Russia says U.S. raising risk of nuclear war by threatening to leave key arms control treaty

Edited by Pavel Jacomino
2018-12-21 15:51:57

Russian President Vladimir Putin speaks during his annual press conference in Moscow on December 20, 2018.  Photo: AFP

Moscow, December 21 (RHC)-- Russian President Vladimir Putin says the United States is making nuclear war more likely by threatening to leave an arms control treaty with Moscow and refusing to discuss the future of another such bilateral agreement. 

Putin made the remarks on Thursday during his annual news conference, throwing the ball in Washington’s court to avert the warfare.  "It's very hard to imagine how the situation will develop [if the U.S. quits the Intermediate-range Nuclear Forces Treaty (INF),” Putin said. 

The 1987 pact, which Washington has threatened to ditch, bans the two sides from stationing short- and intermediate-range missiles in Europe. The treaty did not cover sea-launched missiles. 

“If these missiles appear in Europe, what should we do?  Of course, we'll have to ensure our own security," said the Russian head of state.  He, then, proceeded to address the New START, another Russo-American pact which expires in 2012, that limits the number of deployed strategic nuclear warheads each side can have.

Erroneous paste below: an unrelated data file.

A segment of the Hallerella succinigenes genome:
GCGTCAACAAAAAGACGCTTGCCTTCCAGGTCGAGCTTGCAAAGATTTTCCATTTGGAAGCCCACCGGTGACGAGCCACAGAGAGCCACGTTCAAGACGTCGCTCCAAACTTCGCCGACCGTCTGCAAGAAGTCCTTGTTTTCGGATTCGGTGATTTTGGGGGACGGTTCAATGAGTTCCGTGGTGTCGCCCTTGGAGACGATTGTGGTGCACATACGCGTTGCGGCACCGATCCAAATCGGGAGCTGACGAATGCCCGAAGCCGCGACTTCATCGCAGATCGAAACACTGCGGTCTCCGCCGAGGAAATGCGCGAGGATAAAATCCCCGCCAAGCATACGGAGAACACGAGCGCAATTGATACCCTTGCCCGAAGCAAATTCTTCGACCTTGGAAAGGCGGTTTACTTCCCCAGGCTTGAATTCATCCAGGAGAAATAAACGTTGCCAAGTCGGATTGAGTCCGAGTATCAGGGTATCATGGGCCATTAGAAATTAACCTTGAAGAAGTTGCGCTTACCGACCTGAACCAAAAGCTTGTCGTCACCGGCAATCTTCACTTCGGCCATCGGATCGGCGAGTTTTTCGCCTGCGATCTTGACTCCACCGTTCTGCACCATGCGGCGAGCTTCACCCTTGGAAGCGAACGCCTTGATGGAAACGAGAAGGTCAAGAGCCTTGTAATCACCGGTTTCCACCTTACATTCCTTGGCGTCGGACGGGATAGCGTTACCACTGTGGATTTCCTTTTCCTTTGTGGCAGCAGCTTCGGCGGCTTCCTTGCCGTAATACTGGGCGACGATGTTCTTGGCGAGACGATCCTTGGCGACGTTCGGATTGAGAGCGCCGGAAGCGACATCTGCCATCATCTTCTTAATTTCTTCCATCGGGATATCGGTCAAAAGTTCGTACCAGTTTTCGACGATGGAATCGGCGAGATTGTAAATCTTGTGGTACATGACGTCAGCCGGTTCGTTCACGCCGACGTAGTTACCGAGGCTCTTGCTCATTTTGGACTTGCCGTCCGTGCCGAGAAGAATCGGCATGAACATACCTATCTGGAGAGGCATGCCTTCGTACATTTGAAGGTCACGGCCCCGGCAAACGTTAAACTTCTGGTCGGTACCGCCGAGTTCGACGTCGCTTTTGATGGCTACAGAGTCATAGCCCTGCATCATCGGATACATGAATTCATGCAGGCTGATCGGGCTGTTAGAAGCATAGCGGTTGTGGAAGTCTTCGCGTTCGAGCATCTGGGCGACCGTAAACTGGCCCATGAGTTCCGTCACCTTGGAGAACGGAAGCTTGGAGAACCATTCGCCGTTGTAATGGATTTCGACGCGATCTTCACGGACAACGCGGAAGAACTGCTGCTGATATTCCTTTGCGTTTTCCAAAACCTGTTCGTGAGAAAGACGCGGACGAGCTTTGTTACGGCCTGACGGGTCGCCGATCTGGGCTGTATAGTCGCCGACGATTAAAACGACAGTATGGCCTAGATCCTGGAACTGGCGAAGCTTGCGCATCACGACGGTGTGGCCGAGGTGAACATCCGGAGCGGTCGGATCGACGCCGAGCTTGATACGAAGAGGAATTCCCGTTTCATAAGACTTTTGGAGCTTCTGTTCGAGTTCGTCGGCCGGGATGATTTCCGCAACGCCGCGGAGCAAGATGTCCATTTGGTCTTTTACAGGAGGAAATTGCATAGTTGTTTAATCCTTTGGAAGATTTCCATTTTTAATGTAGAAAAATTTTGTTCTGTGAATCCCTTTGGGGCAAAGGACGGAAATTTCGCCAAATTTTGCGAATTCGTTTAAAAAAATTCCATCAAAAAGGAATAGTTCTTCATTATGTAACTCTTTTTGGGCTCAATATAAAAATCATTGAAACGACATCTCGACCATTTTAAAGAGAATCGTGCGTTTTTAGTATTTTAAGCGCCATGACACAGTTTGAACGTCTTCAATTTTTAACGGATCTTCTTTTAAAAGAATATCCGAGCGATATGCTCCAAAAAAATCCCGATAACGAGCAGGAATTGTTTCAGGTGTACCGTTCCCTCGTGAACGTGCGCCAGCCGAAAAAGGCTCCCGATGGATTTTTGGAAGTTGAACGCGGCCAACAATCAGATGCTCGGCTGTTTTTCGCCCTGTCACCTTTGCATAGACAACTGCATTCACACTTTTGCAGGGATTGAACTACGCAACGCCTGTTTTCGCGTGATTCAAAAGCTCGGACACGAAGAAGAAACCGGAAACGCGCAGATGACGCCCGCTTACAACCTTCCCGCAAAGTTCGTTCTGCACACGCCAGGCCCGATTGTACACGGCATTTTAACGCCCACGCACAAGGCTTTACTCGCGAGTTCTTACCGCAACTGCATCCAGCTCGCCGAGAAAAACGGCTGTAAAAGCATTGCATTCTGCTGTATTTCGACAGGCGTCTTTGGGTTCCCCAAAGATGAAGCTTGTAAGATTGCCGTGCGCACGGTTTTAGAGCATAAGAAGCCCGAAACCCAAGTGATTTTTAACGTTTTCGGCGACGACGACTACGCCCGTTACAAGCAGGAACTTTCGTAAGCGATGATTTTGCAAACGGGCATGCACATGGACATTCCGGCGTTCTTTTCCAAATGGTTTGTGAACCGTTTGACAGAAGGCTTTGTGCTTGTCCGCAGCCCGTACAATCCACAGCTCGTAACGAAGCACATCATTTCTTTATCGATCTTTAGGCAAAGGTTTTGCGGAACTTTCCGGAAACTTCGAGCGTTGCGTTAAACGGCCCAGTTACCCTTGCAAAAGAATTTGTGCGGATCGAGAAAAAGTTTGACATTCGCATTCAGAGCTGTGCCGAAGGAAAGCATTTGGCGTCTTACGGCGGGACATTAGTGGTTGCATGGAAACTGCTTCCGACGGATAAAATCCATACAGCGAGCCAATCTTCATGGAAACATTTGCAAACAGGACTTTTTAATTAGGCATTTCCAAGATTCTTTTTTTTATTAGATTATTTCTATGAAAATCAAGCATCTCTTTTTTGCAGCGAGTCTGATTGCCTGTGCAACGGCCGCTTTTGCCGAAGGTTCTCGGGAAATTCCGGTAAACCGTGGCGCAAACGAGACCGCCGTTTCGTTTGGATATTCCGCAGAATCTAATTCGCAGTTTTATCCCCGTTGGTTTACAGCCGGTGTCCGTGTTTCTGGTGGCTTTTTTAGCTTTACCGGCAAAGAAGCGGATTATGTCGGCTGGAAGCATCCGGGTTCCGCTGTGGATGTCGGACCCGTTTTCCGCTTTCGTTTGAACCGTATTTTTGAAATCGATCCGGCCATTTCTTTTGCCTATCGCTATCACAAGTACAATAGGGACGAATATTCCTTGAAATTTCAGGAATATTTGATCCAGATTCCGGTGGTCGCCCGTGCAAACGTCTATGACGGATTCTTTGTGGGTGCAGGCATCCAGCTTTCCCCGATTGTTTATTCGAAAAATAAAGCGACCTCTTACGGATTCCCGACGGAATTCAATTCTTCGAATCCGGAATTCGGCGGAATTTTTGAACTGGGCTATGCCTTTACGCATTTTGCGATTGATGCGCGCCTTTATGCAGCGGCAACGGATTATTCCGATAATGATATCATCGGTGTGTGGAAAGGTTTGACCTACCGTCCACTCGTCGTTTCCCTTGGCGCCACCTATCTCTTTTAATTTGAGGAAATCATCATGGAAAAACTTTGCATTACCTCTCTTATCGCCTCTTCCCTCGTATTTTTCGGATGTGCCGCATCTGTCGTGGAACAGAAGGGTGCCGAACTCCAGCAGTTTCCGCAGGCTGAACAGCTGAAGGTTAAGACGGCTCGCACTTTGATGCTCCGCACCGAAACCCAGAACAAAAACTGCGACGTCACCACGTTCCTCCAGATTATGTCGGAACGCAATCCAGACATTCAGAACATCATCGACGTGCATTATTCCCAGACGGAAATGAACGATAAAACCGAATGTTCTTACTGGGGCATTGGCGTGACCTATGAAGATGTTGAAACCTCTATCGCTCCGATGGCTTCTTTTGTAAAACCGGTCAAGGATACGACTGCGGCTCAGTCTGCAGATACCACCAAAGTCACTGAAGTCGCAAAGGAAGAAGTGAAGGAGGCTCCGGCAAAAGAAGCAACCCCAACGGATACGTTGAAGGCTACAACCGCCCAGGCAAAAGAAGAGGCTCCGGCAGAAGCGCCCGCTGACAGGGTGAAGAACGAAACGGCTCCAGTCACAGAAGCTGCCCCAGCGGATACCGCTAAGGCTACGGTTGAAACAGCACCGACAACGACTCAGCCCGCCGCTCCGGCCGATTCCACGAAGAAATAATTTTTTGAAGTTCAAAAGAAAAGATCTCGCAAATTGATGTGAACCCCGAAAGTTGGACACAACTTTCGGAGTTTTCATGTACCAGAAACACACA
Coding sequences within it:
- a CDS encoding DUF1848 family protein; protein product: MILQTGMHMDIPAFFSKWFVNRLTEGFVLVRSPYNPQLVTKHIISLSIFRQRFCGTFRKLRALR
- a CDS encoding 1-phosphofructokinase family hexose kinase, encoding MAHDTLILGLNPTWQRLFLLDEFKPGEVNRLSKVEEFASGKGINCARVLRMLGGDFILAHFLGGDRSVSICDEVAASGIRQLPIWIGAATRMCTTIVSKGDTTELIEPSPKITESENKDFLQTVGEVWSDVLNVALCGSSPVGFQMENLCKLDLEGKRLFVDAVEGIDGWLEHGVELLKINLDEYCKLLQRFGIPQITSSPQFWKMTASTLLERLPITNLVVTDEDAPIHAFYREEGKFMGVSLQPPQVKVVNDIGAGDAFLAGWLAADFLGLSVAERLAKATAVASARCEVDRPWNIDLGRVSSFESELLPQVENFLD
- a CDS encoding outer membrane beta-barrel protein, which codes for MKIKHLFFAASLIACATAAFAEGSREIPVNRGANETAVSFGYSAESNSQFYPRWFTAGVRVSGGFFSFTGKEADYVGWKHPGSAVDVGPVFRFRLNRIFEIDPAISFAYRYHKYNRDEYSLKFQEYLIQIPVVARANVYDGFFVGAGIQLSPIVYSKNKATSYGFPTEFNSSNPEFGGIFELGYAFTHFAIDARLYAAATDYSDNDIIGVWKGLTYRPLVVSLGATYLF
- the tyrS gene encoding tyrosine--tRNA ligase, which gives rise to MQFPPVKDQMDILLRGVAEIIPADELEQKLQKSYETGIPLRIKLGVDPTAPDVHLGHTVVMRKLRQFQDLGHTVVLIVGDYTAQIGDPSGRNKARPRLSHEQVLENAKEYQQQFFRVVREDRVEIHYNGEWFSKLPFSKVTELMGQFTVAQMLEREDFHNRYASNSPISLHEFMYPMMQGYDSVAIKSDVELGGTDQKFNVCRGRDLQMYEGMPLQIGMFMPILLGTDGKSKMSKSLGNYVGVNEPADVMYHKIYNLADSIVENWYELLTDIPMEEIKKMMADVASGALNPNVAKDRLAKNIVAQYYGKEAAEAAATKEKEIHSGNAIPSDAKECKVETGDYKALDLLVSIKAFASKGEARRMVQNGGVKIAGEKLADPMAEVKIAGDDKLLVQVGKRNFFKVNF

"No talks on extending this are yet being held.  Are the Americans not interested, do they not need them? -- Ok, we'll survive and will ensure our own security which we know how to do,” Putin said. 

"We are essentially witnessing the breakdown of the international arms control order and [the start of] an arms race," he added.  And the Russian leader concluded, “In general, this is very bad for humankind because it takes us closer to a dangerous threshold," referring to the prospect of a nuclear conflict. 

The Russian chief executive further cautioned, "If, God forbid, something like that were to happen, it would lead to the end of all civilization and maybe also the planet."  Putin asserted: “These are serious questions and it's a real shame that there's a tendency to underestimate them."  He said that he hoped that “humankind has enough common sense and sense of self-preservation not to take things to such extremes." 


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